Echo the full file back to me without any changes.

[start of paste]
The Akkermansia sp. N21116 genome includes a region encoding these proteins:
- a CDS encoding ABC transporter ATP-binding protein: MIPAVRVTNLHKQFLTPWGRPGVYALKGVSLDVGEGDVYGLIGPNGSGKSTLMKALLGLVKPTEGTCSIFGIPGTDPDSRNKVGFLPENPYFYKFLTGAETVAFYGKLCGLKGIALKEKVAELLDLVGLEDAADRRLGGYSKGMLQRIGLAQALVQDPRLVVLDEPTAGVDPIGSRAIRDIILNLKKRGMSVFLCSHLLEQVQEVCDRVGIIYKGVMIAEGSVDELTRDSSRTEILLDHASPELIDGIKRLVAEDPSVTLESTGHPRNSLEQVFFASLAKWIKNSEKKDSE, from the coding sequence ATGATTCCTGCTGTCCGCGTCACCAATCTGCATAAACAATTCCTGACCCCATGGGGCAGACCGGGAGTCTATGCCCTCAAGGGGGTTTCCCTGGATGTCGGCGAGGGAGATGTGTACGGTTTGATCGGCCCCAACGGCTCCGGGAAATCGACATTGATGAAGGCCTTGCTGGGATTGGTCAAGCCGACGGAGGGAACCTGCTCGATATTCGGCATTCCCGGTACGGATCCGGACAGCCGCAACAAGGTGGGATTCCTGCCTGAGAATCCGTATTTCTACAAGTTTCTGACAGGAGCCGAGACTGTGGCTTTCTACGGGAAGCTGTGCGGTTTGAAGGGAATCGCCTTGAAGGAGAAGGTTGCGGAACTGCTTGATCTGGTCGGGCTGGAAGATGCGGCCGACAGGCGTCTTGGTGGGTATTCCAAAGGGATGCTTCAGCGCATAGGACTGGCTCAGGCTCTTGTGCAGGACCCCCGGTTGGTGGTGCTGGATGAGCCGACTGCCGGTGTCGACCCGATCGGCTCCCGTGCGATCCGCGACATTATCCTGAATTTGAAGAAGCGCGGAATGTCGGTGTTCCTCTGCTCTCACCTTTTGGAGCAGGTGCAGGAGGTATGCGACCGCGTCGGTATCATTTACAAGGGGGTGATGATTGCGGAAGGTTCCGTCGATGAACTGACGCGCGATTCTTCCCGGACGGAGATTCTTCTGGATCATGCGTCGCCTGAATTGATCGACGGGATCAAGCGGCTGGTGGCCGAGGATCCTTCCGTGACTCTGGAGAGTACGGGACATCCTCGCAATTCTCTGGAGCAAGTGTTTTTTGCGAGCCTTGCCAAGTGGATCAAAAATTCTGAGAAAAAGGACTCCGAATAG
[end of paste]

The Akkermansia sp. N21116 genome includes a region encoding these proteins:
- a CDS encoding ABC transporter ATP-binding protein: MIPAVRVTNLHKQFLTPWGRPGVYALKGVSLDVGEGDVYGLIGPNGSGKSTLMKALLGLVKPTEGTCSIFGIPGTDPDSRNKVGFLPENPYFYKFLTGAETVAFYGKLCGLKGIALKEKVAELLDLVGLEDAADRRLGGYSKGMLQRIGLAQALVQDPRLVVLDEPTAGVDPIGSRAIRDIILNLKKRGMSVFLCSHLLEQVQEVCDRVGIIYKGVMIAEGSVDELTRDSSRTEILLDHASPELIDGIKRLVAEDPSVTLESTGHPRNSLEQVFFASLAKWIKNSEKKDSE, from the coding sequence ATGATTCCTGCTGTCCGCGTCACCAATCTGCATAAACAATTCCTGACCCCATGGGGCAGACCGGGAGTCTATGCCCTCAAGGGGGTTTCCCTGGATGTCGGCGAGGGAGATGTGTACGGTTTGATCGGCCCCAACGGCTCCGGGAAATCGACATTGATGAAGGCCTTGCTGGGATTGGTCAAGCCGACGGAGGGAACCTGCTCGATATTCGGCATTCCCGGTACGGATCCGGACAGCCGCAACAAGGTGGGATTCCTGCCTGAGAATCCGTATTTCTACAAGTTTCTGACAGGAGCCGAGACTGTGGCTTTCTACGGGAAGCTGTGCGGTTTGAAGGGAATCGCCTTGAAGGAGAAGGTTGCGGAACTGCTTGATCTGGTCGGGCTGGAAGATGCGGCCGACAGGCGTCTTGGTGGGTATTCCAAAGGGATGCTTCAGCGCATAGGACTGGCTCAGGCTCTTGTGCAGGACCCCCGGTTGGTGGTGCTGGATGAGCCGACTGCCGGTGTCGACCCGATCGGCTCCCGTGCGATCCGCGACATTATCCTGAATTTGAAGAAGCGCGGAATGTCGGTGTTCCTCTGCTCTCACCTTTTGGAGCAGGTGCAGGAGGTATGCGACCGCGTCGGTATCATTTACAAGGGGGTGATGATTGCGGAAGGTTCCGTCGATGAACTGACGCGCGATTCTTCCCGGACGGAGATTCTTCTGGATCATGCGTCGCCTGAATTGATCGACGGGATCAAGCGGCTGGTGGCCGAGGATCCTTCCGTGACTCTGGAGAGTACGGGACATCCTCGCAATTCTCTGGAGCAAGTGTTTTTTGCGAGCCTTGCCAAGTGGATCAAAAATTCTGAGAAAAAGGACTCCGAATAG